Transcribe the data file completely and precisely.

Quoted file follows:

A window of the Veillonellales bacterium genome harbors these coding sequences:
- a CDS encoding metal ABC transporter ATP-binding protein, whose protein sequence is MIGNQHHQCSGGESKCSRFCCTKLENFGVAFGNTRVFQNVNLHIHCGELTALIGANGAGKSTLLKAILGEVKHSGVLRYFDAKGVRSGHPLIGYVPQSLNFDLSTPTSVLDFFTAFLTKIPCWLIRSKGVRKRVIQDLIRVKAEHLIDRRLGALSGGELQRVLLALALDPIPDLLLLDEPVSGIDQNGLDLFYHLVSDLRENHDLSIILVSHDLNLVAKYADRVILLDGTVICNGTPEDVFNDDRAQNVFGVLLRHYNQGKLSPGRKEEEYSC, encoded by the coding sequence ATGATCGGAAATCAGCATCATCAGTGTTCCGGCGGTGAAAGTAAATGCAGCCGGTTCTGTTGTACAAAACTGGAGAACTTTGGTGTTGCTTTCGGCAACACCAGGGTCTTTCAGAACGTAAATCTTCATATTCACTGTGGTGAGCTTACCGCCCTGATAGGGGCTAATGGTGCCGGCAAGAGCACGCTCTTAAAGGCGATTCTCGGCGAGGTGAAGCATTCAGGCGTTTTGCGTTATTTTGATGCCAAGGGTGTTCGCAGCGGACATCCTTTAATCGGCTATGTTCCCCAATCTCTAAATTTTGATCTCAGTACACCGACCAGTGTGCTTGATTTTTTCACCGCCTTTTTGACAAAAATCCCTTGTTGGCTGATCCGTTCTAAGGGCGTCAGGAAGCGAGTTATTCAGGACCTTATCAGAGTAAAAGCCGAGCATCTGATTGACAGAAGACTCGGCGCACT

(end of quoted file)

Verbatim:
A window of the Veillonellales bacterium genome harbors these coding sequences:
- a CDS encoding metal ABC transporter ATP-binding protein, whose protein sequence is MIGNQHHQCSGGESKCSRFCCTKLENFGVAFGNTRVFQNVNLHIHCGELTALIGANGAGKSTLLKAILGEVKHSGVLRYFDAKGVRSGHPLIGYVPQSLNFDLSTPTSVLDFFTAFLTKIPCWLIRSKGVRKRVIQDLIRVKAEHLIDRRLGALSGGELQRVLLALALDPIPDLLLLDEPVSGIDQNGLDLFYHLVSDLRENHDLSIILVSHDLNLVAKYADRVILLDGTVICNGTPEDVFNDDRAQNVFGVLLRHYNQGKLSPGRKEEEYSC, encoded by the coding sequence ATGATCGGAAATCAGCATCATCAGTGTTCCGGCGGTGAAAGTAAATGCAGCCGGTTCTGTTGTACAAAACTGGAGAACTTTGGTGTTGCTTTCGGCAACACCAGGGTCTTTCAGAACGTAAATCTTCATATTCACTGTGGTGAGCTTACCGCCCTGATAGGGGCTAATGGTGCCGGCAAGAGCACGCTCTTAAAGGCGATTCTCGGCGAGGTGAAGCATTCAGGCGTTTTGCGTTATTTTGATGCCAAGGGTGTTCGCAGCGGACATCCTTTAATCGGCTATGTTCCCCAATCTCTAAATTTTGATCTCAGTACACCGACCAGTGTGCTTGATTTTTTCACCGCCTTTTTGACAAAAATCCCTTGTTGGCTGATCCGTTCTAAGGGCGTCAGGAAGCGAGTTATTCAGGACCTTATCAGAGTAAAAGCCGAGCATCTGATTGACAGAAGACTCGGCGCACT